Claudia Lozada, a Petro supporter, offered her hopes for the new leader during a celebratory rally Sunday night.
“Colombia is praying for your government to be a government of change so that this generation, or at least the next generation, can say Petro made the best government because he was the president of the people and the president of the youth because it was the people who elected him,” Lozada said.
While the election overturned Colombia’s long stigmatization of the left over a five-decade civil conflict, there are many who are leery of Petro, who is now a senator but was a rebel with the now-defunct M-19 movement before he was pardoned and entered politics.
In his first message as president-elect, Petro sought to allay fears about his administration by assuring Colombians that “we are going to develop capitalism in Colombia, not because we adore it, but because we first have to overcome pre-modernity in Colombia, feudalism in Colombia, the new slavery.”
By finishing second, Hernández earned a seat in the Senate, but on Monday, he said he had not decided whether to take it.
The runoff also gave Colombia for the first time a Black politician as vice president—Francia Márquez, a lawyer and environmental leader whose opposition to illegal mining resulted in threats and a grenade attack in 2019. While her election is historic, some see her as a potential obstacle for Petro because of her unwillingness to make concessions to traditional parties.
Sergio Guzmán, founder of the firm Colombia Risk Analysis, said Petro must show openness to sharing Cabinet positions with other parties.
“We witnessed how unproductive Ivan Duque’s first year was by not giving into ‘pork barrel’ politics and yielding to the content of his initial package of laws then,” Guzmán said. “It is unlikely that the incoming president would like to repeat the same experience.”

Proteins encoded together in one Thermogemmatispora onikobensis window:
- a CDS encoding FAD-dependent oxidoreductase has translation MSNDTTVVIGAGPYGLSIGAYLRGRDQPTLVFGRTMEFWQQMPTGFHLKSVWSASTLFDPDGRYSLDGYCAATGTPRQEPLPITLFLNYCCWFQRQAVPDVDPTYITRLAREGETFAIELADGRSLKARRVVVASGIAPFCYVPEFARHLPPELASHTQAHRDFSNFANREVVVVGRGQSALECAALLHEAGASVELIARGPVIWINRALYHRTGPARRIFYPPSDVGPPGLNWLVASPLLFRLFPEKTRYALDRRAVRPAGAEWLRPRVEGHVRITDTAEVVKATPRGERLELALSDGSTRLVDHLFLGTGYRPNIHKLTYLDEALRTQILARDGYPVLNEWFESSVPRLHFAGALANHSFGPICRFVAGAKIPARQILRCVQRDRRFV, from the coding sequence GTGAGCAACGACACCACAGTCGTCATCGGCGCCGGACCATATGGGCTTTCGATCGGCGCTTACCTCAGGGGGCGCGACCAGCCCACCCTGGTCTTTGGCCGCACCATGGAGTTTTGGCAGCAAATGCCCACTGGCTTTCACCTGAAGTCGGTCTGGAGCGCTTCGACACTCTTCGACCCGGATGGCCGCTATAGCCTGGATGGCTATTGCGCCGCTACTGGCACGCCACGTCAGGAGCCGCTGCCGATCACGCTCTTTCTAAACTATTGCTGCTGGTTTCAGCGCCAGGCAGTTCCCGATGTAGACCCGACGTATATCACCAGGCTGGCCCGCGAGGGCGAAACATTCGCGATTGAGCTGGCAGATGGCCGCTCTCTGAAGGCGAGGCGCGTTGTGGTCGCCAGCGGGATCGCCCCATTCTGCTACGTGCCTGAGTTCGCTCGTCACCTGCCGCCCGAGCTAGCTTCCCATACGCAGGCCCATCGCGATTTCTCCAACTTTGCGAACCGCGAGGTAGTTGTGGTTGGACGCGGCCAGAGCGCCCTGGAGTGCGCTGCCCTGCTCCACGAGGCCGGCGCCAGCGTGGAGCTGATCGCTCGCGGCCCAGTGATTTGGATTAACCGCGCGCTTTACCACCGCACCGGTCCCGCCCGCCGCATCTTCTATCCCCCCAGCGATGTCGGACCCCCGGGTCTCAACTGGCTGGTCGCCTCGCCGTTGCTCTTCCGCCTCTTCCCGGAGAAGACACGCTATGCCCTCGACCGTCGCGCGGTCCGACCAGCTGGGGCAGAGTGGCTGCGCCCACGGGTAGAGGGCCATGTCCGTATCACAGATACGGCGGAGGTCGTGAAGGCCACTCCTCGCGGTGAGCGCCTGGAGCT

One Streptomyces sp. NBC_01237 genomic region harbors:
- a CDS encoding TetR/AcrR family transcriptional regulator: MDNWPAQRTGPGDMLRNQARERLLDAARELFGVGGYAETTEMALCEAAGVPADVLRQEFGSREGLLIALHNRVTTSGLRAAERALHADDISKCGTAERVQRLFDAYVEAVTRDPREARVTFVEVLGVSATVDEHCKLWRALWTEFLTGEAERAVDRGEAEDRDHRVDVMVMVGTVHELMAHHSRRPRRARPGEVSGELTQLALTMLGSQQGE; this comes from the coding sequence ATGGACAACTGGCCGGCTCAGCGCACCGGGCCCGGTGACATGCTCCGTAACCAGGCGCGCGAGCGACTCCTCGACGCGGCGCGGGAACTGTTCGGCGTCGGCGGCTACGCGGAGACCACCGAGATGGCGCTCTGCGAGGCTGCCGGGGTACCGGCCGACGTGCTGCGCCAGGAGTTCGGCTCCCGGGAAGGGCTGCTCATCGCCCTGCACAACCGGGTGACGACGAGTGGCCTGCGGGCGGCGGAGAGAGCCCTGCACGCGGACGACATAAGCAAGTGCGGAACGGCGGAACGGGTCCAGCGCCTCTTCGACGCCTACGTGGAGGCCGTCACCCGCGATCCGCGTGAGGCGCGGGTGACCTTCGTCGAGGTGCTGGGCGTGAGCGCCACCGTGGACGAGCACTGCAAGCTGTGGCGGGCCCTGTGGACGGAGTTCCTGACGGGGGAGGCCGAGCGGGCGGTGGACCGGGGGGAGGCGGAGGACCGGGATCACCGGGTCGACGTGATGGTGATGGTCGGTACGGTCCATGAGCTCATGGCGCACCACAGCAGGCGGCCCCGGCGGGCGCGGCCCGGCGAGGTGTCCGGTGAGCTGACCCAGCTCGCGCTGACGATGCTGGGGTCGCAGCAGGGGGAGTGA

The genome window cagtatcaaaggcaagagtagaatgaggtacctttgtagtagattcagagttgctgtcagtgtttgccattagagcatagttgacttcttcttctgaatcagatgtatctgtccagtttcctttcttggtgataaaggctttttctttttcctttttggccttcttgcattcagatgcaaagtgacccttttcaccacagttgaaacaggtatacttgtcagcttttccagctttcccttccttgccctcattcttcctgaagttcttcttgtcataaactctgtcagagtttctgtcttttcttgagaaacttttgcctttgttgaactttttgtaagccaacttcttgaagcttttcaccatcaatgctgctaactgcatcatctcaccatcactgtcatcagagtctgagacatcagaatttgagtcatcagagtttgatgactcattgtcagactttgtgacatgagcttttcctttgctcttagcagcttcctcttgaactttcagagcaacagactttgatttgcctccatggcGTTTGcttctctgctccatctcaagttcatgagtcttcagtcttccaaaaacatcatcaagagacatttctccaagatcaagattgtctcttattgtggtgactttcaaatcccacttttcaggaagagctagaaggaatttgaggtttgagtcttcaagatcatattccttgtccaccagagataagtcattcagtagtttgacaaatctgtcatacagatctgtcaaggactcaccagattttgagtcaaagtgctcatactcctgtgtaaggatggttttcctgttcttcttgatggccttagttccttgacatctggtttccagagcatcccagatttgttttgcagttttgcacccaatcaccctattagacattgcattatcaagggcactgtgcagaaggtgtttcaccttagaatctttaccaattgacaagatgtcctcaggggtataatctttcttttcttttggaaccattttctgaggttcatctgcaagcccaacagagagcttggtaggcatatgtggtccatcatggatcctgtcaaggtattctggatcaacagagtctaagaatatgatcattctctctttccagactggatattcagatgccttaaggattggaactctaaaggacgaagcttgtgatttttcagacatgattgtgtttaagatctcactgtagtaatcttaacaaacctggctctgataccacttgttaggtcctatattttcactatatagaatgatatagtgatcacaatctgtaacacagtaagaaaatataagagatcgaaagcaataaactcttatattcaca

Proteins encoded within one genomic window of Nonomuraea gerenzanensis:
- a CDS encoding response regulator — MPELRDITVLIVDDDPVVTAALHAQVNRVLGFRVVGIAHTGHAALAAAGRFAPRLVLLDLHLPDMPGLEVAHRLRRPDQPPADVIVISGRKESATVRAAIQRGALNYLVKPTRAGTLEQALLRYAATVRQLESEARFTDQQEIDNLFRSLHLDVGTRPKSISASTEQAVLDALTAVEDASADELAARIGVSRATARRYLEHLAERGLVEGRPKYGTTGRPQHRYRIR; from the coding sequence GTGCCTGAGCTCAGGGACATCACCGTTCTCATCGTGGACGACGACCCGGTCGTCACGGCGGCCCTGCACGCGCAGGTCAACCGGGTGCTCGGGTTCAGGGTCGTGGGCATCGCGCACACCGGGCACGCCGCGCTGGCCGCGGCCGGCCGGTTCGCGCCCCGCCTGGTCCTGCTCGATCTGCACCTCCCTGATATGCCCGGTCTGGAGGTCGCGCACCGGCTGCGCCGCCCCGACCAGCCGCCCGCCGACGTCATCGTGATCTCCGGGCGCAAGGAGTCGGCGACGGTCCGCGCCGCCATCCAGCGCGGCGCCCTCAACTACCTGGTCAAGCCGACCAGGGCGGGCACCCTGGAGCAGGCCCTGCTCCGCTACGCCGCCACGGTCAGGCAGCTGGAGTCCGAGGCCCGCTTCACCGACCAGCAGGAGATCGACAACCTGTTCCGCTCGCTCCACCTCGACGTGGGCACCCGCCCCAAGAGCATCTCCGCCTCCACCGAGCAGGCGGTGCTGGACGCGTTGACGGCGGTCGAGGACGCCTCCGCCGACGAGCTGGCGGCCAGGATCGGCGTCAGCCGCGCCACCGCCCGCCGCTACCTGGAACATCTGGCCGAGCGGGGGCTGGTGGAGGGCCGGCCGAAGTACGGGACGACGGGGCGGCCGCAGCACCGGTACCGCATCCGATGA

Petro has said he will govern for the “nobodies,” meaning minorities and the poor, the latter making up 39% of the population, according to official figures from 2021.
In his first 100 days in office, Petro says, he aims to implement an emergency plan against hunger, introduce a “living income” for mothers who are heads of households and forgive the student loans of 10,000 people. Garcia Cano reported from Caracas, Venezuela.
Analysts expect Petro’s policies to potentially worsen inflation, which has forced many Colombians to face hunger, and they predict it will have a negative impact on long-term growth. Some forecast a market selloff Tuesday when trading resumes after Monday’s holiday.
“In short, while we suspect that a Petro presidency may not be as radical as some fear, it’s likely to be characterized by growing concerns over public debt and a period of weaker growth,” William Jackson, chief emerging markets economist with the London-based Capital Economics firm, said in an analysis note. Garcia Cano reported from Caracas, Venezuela.